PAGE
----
Community favors making area 'senior safe'
By SAUNDRA AMRHEIN
Published March 23, 2007
A recent spate of sex crimes against elderly women has residents of Sun City Center and north Tampa's John Knox Village closely following a proposed law that could ban sexual predators from their communities.
The ordinance would prohibit sexual predators from living within 1,000 feet of a "senior safety zone," said Sheree Fish, managing attorney with the Hillsborough County Attorney's Office.
What's more, sexual predators living in nursing homes or long-term care facilities would have to disclose their status. The facilities would need to monitor and segregate them from other residents, Fish said.
Violations of those requirements on both by the predators or the facilities could result in fines of up to $500 and up to 60 days in jail.
The law would apply only to sexual predators, not registered sex offenders.
The first public hearing on the proposed ordinance is scheduled for April 4 before the County Commission at the County Center.
Meanwhile, Paul Wheat, president of Sun City Center's community association, is taking steps to be sure it qualifies as a "senior safety zone."
"I believe we need to get something done," Wheat said.
Still, the recent crimes in Pinellas and Pasco counties didn't appear to involve neighbors or registered sexual predators.
The suspect in the Pinellas assaults, an unemployed 42-year-old drifter, appears to have followed one or both of the women from a bus stop.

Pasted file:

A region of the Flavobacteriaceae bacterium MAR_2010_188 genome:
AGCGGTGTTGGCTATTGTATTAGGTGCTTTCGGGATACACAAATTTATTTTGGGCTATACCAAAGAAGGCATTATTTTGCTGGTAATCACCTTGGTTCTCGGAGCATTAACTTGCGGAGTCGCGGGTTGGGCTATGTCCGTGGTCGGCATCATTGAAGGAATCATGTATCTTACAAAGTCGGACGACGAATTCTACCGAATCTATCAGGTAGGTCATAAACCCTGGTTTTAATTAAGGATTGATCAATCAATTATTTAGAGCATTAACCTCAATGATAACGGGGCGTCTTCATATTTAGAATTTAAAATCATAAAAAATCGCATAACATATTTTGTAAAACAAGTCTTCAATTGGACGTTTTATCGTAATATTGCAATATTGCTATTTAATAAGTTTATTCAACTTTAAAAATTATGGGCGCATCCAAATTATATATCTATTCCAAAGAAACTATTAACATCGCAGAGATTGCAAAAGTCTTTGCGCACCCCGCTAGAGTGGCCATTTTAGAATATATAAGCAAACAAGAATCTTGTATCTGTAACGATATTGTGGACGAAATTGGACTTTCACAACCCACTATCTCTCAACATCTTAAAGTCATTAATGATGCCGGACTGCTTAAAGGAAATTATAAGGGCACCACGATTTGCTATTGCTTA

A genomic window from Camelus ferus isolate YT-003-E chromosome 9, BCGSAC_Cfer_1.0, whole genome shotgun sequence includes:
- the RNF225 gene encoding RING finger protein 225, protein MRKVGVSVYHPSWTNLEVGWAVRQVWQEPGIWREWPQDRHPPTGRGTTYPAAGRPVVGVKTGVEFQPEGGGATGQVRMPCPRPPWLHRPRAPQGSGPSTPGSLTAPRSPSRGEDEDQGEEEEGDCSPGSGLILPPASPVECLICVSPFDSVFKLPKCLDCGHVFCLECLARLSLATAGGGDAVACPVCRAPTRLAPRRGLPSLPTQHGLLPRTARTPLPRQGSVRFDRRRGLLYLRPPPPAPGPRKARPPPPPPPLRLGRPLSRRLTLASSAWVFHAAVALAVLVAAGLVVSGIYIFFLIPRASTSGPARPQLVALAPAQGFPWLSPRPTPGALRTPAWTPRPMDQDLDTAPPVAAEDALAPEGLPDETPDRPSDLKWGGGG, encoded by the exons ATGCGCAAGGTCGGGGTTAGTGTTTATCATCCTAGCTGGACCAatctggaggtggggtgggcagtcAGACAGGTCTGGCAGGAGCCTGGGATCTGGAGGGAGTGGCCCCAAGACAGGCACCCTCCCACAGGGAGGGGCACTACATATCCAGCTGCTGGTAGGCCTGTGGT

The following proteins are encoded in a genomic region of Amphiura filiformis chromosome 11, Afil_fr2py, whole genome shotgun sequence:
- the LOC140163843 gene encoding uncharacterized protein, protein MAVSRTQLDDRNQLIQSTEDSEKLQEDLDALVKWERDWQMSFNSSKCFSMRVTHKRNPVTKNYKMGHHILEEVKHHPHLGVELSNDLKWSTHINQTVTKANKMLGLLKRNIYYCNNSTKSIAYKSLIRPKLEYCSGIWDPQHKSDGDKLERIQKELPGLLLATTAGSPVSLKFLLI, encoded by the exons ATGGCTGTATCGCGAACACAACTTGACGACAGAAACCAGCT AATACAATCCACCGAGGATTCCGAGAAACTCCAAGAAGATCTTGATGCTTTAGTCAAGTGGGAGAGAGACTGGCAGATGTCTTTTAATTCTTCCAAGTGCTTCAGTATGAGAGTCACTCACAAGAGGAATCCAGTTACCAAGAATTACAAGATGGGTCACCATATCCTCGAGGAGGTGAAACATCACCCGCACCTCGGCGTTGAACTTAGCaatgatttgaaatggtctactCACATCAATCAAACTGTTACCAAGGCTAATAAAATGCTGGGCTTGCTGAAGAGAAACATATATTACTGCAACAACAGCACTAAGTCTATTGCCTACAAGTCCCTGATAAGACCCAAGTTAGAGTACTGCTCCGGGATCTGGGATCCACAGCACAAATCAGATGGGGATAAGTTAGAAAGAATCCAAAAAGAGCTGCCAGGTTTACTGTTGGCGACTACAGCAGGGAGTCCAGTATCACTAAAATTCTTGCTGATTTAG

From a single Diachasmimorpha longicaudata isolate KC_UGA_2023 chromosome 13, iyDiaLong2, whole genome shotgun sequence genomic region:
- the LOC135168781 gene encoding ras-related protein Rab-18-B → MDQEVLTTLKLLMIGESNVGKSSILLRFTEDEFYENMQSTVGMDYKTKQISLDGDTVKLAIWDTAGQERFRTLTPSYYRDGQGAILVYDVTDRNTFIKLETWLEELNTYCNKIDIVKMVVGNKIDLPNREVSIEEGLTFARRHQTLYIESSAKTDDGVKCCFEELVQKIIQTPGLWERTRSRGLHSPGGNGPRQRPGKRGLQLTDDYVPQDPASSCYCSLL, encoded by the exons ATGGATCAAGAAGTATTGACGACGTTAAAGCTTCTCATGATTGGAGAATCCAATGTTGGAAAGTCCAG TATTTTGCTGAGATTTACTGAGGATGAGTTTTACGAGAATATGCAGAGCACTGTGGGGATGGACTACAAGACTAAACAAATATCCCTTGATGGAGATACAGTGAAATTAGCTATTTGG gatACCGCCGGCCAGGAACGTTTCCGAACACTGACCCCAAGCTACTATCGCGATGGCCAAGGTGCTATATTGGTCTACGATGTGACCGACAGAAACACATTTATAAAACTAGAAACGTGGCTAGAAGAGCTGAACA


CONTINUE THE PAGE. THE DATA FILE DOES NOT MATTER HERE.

Virgil DeBose was charged March 16 in the attack on a 78-year-old woman in her condominium. Pinellas County authorities say he is also a suspect in the rape of a 58-year-old woman and an assault on an 85-year-old woman.
Separately, a 68-year-old Zephyrhills woman was raped after two men broke into her mobile home several weeks ago in what police say was a random home invasion.
Though the attacks appeared to have been caused by outsiders rather than community residents, supporters of the ordinance say they welcome every extra measure of protection.
"It will put them on notice," said Tom Vann, president of the John Knox Village Residents' Association, who has lobbied for the ordinance.
"We know they can come in at any time, but if we can have some type of prevention, that could be some kind of deterrent from this happening in senior areas," Vann said.
Robert Thornton, community resource deputy for Sun City Center, agrees that the ordinance is a place to start.
"We have to build a foundation with something before we can address larger problems in society," he said. "It's not going to be a silver bullet."
In his four years in Sun City Center, he can't recall a sex crime, other than a man with mental health problems caught last year running around naked on the golf courses.
He credits the community's volunteer patrol squads and self-vigilance for its safety.
"We need to maintain our vigilance and do things proactively to make sure these crimes don't occur," he said.
Saundra Amrhein can be reached at 661-2441 or email@example.com.